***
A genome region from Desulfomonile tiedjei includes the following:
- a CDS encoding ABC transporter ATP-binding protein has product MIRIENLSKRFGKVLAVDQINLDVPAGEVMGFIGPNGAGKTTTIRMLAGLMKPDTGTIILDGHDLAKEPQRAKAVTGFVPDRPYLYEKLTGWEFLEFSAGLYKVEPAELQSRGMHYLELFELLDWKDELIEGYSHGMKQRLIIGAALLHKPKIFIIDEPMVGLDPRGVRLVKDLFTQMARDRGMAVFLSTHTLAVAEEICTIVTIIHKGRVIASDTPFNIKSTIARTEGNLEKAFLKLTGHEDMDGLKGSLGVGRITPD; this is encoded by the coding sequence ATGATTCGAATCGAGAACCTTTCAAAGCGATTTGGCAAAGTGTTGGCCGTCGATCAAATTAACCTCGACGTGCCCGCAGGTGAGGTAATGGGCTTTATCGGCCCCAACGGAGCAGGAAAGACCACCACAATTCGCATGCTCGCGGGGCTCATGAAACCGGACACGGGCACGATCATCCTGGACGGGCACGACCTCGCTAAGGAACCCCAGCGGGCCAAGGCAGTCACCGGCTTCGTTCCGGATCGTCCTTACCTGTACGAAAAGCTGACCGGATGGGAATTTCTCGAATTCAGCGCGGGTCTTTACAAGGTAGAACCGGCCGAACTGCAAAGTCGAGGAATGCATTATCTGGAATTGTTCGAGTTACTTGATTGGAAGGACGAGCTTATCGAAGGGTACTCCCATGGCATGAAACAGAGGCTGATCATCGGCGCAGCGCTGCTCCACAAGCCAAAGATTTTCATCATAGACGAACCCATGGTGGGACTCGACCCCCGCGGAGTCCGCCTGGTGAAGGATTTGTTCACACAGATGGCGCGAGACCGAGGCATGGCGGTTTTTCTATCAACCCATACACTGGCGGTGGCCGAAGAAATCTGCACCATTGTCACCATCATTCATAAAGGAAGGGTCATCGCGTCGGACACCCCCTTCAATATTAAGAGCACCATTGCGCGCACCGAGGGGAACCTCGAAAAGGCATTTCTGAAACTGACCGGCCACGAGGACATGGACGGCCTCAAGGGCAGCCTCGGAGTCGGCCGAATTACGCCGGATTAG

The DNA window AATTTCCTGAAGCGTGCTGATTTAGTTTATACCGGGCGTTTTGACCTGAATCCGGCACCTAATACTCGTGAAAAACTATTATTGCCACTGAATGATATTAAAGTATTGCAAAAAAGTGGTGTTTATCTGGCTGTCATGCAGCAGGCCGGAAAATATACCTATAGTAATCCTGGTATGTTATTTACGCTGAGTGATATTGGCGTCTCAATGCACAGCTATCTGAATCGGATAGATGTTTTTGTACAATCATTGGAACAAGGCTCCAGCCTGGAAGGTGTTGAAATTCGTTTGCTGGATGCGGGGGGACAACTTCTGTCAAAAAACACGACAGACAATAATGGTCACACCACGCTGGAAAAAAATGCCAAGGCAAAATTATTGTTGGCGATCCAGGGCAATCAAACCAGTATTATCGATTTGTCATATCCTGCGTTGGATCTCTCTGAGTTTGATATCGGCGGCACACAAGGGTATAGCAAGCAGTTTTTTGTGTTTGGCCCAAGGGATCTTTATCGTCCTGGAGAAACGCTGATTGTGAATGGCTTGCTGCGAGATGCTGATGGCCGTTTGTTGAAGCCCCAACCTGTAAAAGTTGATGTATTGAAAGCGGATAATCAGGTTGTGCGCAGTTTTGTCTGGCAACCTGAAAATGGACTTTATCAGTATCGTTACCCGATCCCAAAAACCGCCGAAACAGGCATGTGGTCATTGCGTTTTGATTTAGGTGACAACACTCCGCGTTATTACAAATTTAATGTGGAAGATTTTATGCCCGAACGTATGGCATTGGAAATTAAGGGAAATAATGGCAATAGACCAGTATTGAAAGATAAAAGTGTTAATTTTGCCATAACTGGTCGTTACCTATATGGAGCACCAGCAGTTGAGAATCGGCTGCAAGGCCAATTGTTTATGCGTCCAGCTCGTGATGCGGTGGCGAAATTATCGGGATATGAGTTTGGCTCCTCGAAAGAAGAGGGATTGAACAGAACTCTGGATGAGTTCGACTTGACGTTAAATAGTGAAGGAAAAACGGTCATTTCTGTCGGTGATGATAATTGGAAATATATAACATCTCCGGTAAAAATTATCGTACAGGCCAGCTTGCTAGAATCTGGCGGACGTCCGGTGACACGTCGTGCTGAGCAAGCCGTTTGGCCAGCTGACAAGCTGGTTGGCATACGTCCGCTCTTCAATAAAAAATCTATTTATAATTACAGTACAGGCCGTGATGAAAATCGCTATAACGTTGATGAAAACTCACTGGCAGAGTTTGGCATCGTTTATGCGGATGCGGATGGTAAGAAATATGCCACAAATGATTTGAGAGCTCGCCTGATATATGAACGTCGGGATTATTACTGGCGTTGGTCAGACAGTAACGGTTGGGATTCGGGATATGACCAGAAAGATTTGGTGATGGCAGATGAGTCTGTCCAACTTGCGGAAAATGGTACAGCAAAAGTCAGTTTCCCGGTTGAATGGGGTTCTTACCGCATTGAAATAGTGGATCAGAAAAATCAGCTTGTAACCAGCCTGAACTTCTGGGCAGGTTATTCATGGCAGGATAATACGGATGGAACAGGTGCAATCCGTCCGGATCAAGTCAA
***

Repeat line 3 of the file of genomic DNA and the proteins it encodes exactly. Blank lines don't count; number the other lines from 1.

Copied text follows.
The DNA window AATTTCCTGAAGCGTGCTGATTTAGTTTATACCGGGCGTTTTGACCTGAATCCGGCACCTAATACTCGTGAAAAACTATTATTGCCACTGAATGATATTAAAGTATTGCAAAAAAGTGGTGTTTATCTGGCTGTCATGCAGCAGGCCGGAAAATATACCTATAGTAATCCTGGTATGTTATTTACGCTGAGTGATATTGGCGTCTCAATGCACAGCTATCTGAATCGGATAGATGTTTTTGTACAATCATTGGAACAAGGCTCCAGCCTGGAAGGTGTTGAAATTCGTTTGCTGGATGCGGGGGGACAACTTCTGTCAAAAAACACGACAGACAATAATGGTCACACCACGCTGGAAAAAAATGCCAAGGCAAAATTATTGTTGGCGATCCAGGGCAATCAAACCAGTATTATCGATTTGTCATATCCTGCGTTGGATCTCTCTGAGTTTGATATCGGCGGCACACAAGGGTATAGCAAGCAGTTTTTTGTGTTTGGCCCAAGGGATCTTTATCGTCCTGGAGAAACGCTGATTGTGAATGGCTTGCTGCGAGATGCTGATGGCCGTTTGTTGAAGCCCCAACCTGTAAAAGTTGATGTATTGAAAGCGGATAATCAGGTTGTGCGCAGTTTTGTCTGGCAACCTGAAAATGGACTTTATCAGTATCGTTACCCGATCCCAAAAACCGCCGAAACAGGCATGTGGTCATTGCGTTTTGATTTAGGTGACAACACTCCGCGTTATTACAAATTTAATGTGGAAGATTTTATGCCCGAACGTATGGCATTGGAAATTAAGGGAAATAATGGCAATAGACCAGTATTGAAAGATAAAAGTGTTAATTTTGCCATAACTGGTCGTTACCTATATGGAGCACCAGCAGTTGAGAATCGGCTGCAAGGCCAATTGTTTATGCGTCCAGCTCGTGATGCGGTGGCGAAATTATCGGGATATGAGTTTGGCTCCTCGAAAGAAGAGGGATTGAACAGAACTCTGGATGAGTTCGACTTGACGTTAAATAGTGAAGGAAAAACGGTCATTTCTGTCGGTGATGATAATTGGAAATATATAACATCTCCGGTAAAAATTATCGTACAGGCCAGCTTGCTAGAATCTGGCGGACGTCCGGTGACACGTCGTGCTGAGCAAGCCGTTTGGCCAGCTGACAAGCTGGTTGGCATACGTCCGCTCTTCAATAAAAAATCTATTTATAATTACAGTACAGGCCGTGATGAAAATCGCTATAACGTTGATGAAAACTCACTGGCAGAGTTTGGCATCGTTTATGCGGATGCGGATGGTAAGAAATATGCCACAAATGATTTGAGAGCTCGCCTGATATATGAACGTCGGGATTATTACTGGCGTTGGTCAGACAGTAACGGTTGGGATTCGGGATATGACCAGAAAGATTTGGTGATGGCAGATGAGTCTGTCCAACTTGCGGAAAATGGTACAGCAAAAGTCAGTTTCCCGGTTGAATGGGGTTCTTACCGCATTGAAATAGTGGATCAGAAAAATCAGCTTGTAACCAGCCTGAACTTCTGGGCAGGTTATTCATGGCAGGATAATACGGATGGAACAGGTGCAATCCGTCCGGATCAAGTCAA